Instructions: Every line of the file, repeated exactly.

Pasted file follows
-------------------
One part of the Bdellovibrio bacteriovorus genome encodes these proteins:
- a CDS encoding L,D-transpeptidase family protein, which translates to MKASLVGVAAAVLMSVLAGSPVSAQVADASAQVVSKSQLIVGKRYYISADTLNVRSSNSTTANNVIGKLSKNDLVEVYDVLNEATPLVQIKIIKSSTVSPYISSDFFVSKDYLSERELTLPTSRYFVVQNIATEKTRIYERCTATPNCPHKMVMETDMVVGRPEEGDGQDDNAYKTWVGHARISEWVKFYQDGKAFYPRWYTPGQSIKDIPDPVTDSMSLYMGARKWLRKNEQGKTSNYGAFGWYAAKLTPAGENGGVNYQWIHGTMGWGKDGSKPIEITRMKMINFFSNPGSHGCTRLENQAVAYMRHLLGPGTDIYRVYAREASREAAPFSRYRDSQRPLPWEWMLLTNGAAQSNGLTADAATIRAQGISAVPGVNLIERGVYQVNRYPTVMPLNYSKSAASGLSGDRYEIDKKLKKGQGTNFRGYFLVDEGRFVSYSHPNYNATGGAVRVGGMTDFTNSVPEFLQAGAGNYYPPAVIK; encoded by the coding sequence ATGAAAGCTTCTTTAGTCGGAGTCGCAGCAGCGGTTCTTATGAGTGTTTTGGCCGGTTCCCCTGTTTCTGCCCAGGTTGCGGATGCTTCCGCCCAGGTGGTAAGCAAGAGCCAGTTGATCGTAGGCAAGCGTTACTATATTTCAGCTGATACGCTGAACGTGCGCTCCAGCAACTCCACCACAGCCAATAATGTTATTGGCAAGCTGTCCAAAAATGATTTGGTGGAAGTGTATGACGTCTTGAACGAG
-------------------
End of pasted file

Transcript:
One part of the Bdellovibrio bacteriovorus genome encodes these proteins:
- a CDS encoding L,D-transpeptidase family protein, which translates to MKASLVGVAAAVLMSVLAGSPVSAQVADASAQVVSKSQLIVGKRYYISADTLNVRSSNSTTANNVIGKLSKNDLVEVYDVLNEATPLVQIKIIKSSTVSPYISSDFFVSKDYLSERELTLPTSRYFVVQNIATEKTRIYERCTATPNCPHKMVMETDMVVGRPEEGDGQDDNAYKTWVGHARISEWVKFYQDGKAFYPRWYTPGQSIKDIPDPVTDSMSLYMGARKWLRKNEQGKTSNYGAFGWYAAKLTPAGENGGVNYQWIHGTMGWGKDGSKPIEITRMKMINFFSNPGSHGCTRLENQAVAYMRHLLGPGTDIYRVYAREASREAAPFSRYRDSQRPLPWEWMLLTNGAAQSNGLTADAATIRAQGISAVPGVNLIERGVYQVNRYPTVMPLNYSKSAASGLSGDRYEIDKKLKKGQGTNFRGYFLVDEGRFVSYSHPNYNATGGAVRVGGMTDFTNSVPEFLQAGAGNYYPPAVIK; encoded by the coding sequence ATGAAAGCTTCTTTAGTCGGAGTCGCAGCAGCGGTTCTTATGAGTGTTTTGGCCGGTTCCCCTGTTTCTGCCCAGGTTGCGGATGCTTCCGCCCAGGTGGTAAGCAAGAGCCAGTTGATCGTAGGCAAGCGTTACTATATTTCAGCTGATACGCTGAACGTGCGCTCCAGCAACTCCACCACAGCCAATAATGTTATTGGCAAGCTGTCCAAAAATGATTTGGTGGAAGTGTATGACGTCTTGAACGAG